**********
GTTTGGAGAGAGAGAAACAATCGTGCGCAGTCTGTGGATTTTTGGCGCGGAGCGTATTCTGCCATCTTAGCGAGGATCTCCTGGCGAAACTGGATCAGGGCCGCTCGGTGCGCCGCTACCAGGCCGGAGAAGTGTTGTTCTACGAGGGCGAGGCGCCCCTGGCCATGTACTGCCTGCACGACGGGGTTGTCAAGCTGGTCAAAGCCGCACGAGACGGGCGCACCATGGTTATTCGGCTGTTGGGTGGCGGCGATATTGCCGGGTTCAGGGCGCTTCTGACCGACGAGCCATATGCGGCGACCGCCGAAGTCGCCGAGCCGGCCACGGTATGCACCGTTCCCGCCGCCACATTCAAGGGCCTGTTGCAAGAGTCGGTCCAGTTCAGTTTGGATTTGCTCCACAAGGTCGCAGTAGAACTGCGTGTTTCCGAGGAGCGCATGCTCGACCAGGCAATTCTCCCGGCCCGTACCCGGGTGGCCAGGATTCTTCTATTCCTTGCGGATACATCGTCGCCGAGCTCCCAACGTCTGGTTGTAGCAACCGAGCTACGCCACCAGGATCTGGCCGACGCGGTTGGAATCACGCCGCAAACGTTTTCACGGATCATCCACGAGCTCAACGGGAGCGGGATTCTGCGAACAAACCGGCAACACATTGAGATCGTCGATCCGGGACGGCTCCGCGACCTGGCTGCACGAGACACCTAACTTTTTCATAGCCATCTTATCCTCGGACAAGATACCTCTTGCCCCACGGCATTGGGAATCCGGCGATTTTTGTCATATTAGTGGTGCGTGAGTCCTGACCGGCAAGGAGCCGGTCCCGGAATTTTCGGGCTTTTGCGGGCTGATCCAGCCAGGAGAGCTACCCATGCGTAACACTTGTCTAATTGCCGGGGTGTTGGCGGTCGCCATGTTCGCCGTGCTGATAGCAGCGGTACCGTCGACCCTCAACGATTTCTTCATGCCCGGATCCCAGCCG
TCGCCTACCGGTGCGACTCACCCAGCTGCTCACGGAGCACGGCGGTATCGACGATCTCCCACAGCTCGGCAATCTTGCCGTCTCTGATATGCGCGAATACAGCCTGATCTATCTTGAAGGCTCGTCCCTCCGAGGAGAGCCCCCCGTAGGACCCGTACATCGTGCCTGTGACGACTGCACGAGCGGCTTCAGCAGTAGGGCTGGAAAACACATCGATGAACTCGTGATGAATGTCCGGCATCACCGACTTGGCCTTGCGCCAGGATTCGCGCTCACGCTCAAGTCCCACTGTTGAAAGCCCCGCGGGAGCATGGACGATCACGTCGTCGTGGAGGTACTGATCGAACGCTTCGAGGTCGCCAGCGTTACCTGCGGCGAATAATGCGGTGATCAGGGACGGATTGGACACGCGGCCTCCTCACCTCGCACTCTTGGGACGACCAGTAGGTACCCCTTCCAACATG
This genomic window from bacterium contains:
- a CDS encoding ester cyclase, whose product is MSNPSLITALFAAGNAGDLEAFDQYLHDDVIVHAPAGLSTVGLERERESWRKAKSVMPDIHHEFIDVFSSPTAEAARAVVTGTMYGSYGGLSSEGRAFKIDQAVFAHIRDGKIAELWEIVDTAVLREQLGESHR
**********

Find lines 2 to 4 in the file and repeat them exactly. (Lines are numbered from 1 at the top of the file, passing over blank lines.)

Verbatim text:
TCGCCTACCGGTGCGACTCACCCAGCTGCTCACGGAGCACGGCGGTATCGACGATCTCCCACAGCTCGGCAATCTTGCCGTCTCTGATATGCGCGAATACAGCCTGATCTATCTTGAAGGCTCGTCCCTCCGAGGAGAGCCCCCCGTAGGACCCGTACATCGTGCCTGTGACGACTGCACGAGCGGCTTCAGCAGTAGGGCTGGAAAACACATCGATGAACTCGTGATGAATGTCCGGCATCACCGACTTGGCCTTGCGCCAGGATTCGCGCTCACGCTCAAGTCCCACTGTTGAAAGCCCCGCGGGAGCATGGACGATCACGTCGTCGTGGAGGTACTGATCGAACGCTTCGAGGTCGCCAGCGTTACCTGCGGCGAATAATGCGGTGATCAGGGACGGATTGGACACGCGGCCTCCTCACCTCGCACTCTTGGGACGACCAGTAGGTACCCCTTCCAACATG
This genomic window from bacterium contains:
- a CDS encoding ester cyclase, whose product is MSNPSLITALFAAGNAGDLEAFDQYLHDDVIVHAPAGLSTVGLERERESWRKAKSVMPDIHHEFIDVFSSPTAEAARAVVTGTMYGSYGGLSSEGRAFKIDQAVFAHIRDGKIAELWEIVDTAVLREQLGESHR